Eastern Bluebird, 151; Veery, 12; Gray-cheeked Thrush, 1; Wood Thrush, 67; American Robin, 960; Gray Catbird, 37; Northern Mockingbird, 128; Brown Thrasher, 43; European Starling, 865; and Cedar Waxwing, 59.

Ovenbird, 173; Worm-eating Warbler, 25; Louisiana Waterthrush, 19; Northern Waterthrush, 2; Golden-winged Warbler, 1; Black-and-white Warbler, 53; Swainson’s Warbler, 6; Kentucky Warbler, 4; Common Yellowthroat, 22; Hooded Warbler, 173; American Redstart, 10; Cape May Warbler, 2; Northern Parula, 28; Magnolia Warbler, 2; Blackburnian Warbler, 12; Yellow Warbler, 10; Chestnut-sided Warbler, 25; Blackpoll Warbler, 1; Black-throated Blue Warbler, 61; Palm Warbler, 3; Pine Warbler, 9; Yellow-rumped Warbler, 42; Yellow-throated Warbler, 34; Prairie Warbler, 3; Black-throated Green Warbler, 97; Canada Warbler, 30; Yellow-breasted Chat, 19; and Brewster’s Warbler, a hybrid of Blue-winged and Golden-winged Warblers, 1.

Eastern Towhee, 179; Chipping Sparrow, 166; Field Sparrow, 55; Savannah Sparrow, 3; Song Sparrow, 259; Swamp Sparrow, 2; White-throated Sparrow, 11; White-crowned Sparrow, 24; and Dark-eyed Junco, 56.

Summer Tanager, 4; Scarlet Tanager, 78; Northern Cardinal, 212; Rose-breasted Grosbeak, 40; and Indigo Bunting, 69.

Bobolink, 1; Red-winged Blackbird, 469; Eastern Meadowlakrk, 100; Common Grackle, 401; Brown-headed Cowbird, 88; Orchard Oriole, 27; and Baltimore Oriole, 27.

House Finch, 38; Pine Siskin, 1; American Goldfinch, 301; and House Sparrow, 93.


Rose-breasted Grosbeaks provide splash of springtime excitement


Other than Ruby-throated Hummingbirds, the one bird whose return in the spring is guaranteed to generate excitement is the Rose-breasted Grosbeak. Every spring, I get phone calls and emails from people wanting to share the thrill of seeing these vibrant birds in their back yards.

Photo by Bryan Stevens A Rose-breasted Grosbeak finds a meal of sunflower seeds at a feeder.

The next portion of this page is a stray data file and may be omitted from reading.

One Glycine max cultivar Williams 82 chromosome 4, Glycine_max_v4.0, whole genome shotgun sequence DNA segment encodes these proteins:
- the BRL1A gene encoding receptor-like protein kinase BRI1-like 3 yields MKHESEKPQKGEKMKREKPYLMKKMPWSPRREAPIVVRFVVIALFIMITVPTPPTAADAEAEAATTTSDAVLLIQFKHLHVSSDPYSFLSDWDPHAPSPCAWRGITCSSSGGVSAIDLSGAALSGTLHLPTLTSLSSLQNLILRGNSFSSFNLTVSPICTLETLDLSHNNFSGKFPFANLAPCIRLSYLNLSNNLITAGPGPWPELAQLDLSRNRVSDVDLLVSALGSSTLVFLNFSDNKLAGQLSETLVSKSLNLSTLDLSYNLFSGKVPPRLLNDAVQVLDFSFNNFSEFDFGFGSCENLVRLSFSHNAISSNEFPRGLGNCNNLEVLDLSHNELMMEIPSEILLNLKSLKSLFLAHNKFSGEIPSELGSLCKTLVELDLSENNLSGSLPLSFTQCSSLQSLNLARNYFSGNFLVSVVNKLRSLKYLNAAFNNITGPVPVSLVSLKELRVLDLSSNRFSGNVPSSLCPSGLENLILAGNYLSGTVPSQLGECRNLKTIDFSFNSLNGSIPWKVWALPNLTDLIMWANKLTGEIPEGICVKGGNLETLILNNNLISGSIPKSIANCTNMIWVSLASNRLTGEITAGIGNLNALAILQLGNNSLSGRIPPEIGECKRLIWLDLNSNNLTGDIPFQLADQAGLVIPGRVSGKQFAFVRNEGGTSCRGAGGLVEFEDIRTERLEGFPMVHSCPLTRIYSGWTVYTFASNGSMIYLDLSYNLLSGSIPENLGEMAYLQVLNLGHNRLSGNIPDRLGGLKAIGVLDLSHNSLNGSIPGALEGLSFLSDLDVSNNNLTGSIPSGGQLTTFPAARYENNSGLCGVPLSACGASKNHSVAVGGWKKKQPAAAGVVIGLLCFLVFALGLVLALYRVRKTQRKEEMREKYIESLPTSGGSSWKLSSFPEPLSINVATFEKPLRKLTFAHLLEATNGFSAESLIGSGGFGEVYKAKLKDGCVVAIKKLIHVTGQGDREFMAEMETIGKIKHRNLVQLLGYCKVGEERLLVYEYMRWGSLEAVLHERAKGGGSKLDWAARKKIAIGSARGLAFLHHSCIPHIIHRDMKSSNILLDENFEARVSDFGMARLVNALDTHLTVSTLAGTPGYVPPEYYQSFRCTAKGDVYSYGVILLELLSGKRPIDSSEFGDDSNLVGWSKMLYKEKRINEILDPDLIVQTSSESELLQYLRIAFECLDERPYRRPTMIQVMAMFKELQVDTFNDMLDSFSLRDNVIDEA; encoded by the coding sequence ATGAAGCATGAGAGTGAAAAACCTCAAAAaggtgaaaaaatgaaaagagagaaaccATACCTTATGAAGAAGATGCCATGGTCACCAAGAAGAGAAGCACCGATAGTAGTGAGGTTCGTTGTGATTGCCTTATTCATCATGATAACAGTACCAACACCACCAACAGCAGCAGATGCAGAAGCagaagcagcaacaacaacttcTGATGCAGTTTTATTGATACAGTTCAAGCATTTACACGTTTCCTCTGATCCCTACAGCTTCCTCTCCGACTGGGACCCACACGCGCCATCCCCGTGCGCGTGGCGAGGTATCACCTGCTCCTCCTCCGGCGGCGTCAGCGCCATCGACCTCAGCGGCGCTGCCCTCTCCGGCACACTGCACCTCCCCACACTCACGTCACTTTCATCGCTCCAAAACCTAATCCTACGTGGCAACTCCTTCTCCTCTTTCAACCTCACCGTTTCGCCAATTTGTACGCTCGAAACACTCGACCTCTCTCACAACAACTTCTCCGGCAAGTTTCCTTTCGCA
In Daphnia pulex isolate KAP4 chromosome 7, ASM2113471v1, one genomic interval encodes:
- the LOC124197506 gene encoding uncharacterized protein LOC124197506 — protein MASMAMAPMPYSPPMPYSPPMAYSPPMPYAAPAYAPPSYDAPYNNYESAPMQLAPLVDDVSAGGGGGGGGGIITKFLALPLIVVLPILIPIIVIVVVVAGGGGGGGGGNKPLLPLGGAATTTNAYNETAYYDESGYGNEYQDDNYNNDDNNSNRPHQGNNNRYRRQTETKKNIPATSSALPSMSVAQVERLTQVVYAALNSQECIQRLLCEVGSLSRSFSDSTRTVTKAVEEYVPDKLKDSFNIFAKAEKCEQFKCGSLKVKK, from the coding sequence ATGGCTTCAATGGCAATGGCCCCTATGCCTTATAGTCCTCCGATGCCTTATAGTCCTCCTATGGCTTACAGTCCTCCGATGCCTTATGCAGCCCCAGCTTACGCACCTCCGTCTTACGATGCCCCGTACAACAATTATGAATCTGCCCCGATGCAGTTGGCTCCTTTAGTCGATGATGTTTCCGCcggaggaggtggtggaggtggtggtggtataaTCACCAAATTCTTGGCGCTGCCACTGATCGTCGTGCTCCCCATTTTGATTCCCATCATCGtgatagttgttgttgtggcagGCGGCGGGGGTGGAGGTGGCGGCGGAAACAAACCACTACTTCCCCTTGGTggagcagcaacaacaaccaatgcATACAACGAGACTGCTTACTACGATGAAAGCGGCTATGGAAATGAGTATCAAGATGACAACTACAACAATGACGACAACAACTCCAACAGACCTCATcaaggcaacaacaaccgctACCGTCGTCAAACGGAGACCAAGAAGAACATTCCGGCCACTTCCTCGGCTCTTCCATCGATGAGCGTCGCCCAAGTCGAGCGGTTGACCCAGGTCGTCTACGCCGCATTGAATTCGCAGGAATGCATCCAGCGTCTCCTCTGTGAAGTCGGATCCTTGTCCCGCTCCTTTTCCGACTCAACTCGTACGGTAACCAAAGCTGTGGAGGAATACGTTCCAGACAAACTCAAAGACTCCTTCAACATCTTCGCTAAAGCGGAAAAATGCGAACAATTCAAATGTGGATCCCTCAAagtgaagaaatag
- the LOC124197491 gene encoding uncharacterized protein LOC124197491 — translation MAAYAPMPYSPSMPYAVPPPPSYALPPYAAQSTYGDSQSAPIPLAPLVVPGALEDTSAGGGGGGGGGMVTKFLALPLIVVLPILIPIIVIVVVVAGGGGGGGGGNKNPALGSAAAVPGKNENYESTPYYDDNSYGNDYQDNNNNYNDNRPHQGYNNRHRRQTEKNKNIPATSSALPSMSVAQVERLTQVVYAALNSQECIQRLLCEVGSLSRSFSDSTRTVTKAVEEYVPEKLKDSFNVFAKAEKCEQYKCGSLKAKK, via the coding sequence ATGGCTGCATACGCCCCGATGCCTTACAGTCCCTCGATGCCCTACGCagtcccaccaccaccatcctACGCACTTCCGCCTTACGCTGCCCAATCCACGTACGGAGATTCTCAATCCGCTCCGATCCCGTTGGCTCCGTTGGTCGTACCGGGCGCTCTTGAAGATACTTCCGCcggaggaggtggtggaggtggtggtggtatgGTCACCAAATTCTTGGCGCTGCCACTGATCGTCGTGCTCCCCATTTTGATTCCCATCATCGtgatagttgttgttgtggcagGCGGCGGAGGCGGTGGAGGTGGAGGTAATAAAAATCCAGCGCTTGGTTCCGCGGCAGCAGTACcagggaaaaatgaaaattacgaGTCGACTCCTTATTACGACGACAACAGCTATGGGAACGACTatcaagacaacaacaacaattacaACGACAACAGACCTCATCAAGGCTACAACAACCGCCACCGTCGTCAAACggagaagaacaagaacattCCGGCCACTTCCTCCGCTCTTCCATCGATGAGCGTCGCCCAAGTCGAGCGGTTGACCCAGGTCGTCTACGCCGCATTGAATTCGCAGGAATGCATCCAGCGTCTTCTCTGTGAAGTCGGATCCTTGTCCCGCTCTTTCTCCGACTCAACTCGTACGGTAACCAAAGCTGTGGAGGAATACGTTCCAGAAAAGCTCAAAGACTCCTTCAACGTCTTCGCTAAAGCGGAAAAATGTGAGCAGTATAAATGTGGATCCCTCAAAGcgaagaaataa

Photo by Bryan Stevens
A Rose-breasted Grosbeak finds a meal of sunflower seeds at a feeder.

The spring arrival of Rose-breasted Grosbeaks is a temporary visit. Finding the arrangements, which can consist of well-stocked feeders and perhaps a convenient water source, the migrating birds may linger for several days. These birds nest at higher elevations, however, and are usually impatient to continue the journey to where they will spend the summer months tending to their young.

This year, my first Rose-breasted Grosbeak arrived at my home on Simerly Creek Road in Hampton around 3:30 p.m. on Friday, April 25. I saw a glimpse of black and white with a hint of red that lifted my spirits instantly. I had been hoping for about a week that migrating grosbeaks would visit as they often do in the spring. The lone male settled onto a small hanging feeder and began enjoying an offering of black-oil sunflower seeds. He made repeated trips throughout the afternoon and evening, allowing me to take several photos through a window.

Some of my posted photos drew enthusiastic comments from my Facebook friends. Dani Sue Thompson shared that the beautiful Rose-breasted Grosbeak is one of her favorite birds. Her mother, the late Donna Adams, was a huge fan of the related Blue Grosbeak, which is a less common visitor to Northeast Tennessee than the related Rose-breasted Grosbeak. Donna and I share many a grosbeak story over the years.

Byron Tucker, a friend from Atlanta, notified me on Facebook the day before the Rose-breasted Grosbeak arrived at my home that he was hosting them in Georgia. From a single bird to a flock of three males and three females, these visitors were a first for Byron. He was excited to host these colorful birds for several days at his feeders.

Photo Courtesy of Byron Tucker A Rose-breasted Grosbeak joins a Red-bellied Woodpecker at a feeder in Atlanta.

Photo Courtesy of Byron Tucker
A Rose-breasted Grosbeak joins a Red-bellied Woodpecker at a feeder in Atlanta.

Single birds are occasionally the first to arrive, but Rose-breasted Grosbeaks do form flocks when migrating. Even if a scout shows up alone at your feeders, he will often soon be joined by other grosbeaks. My recent visit by a single male led to two and then three males visiting the feeders. Eventually a female Rose-breasted Grosbeak also made an appearance.

Plenty of Rose-breasted Grosbeaks pass through Northeast Tennessee, and a few even decide to make mountains like Unaka, Holston and Roan their home for the summer. However, these birds spread out widely across the eastern half of the North American continent, ranging from northeastern British Columbia to Quebec and Nova Scotia in Canada. They also range south from New Jersey to Georgia. The Rose-breasted Grosbeak also reaches Colorado, Oklahoma and Kansas.

For the most part, however, the Rose-breasted Grosbeak is replaced in the western United States by the closely related Black-headed Grosbeak.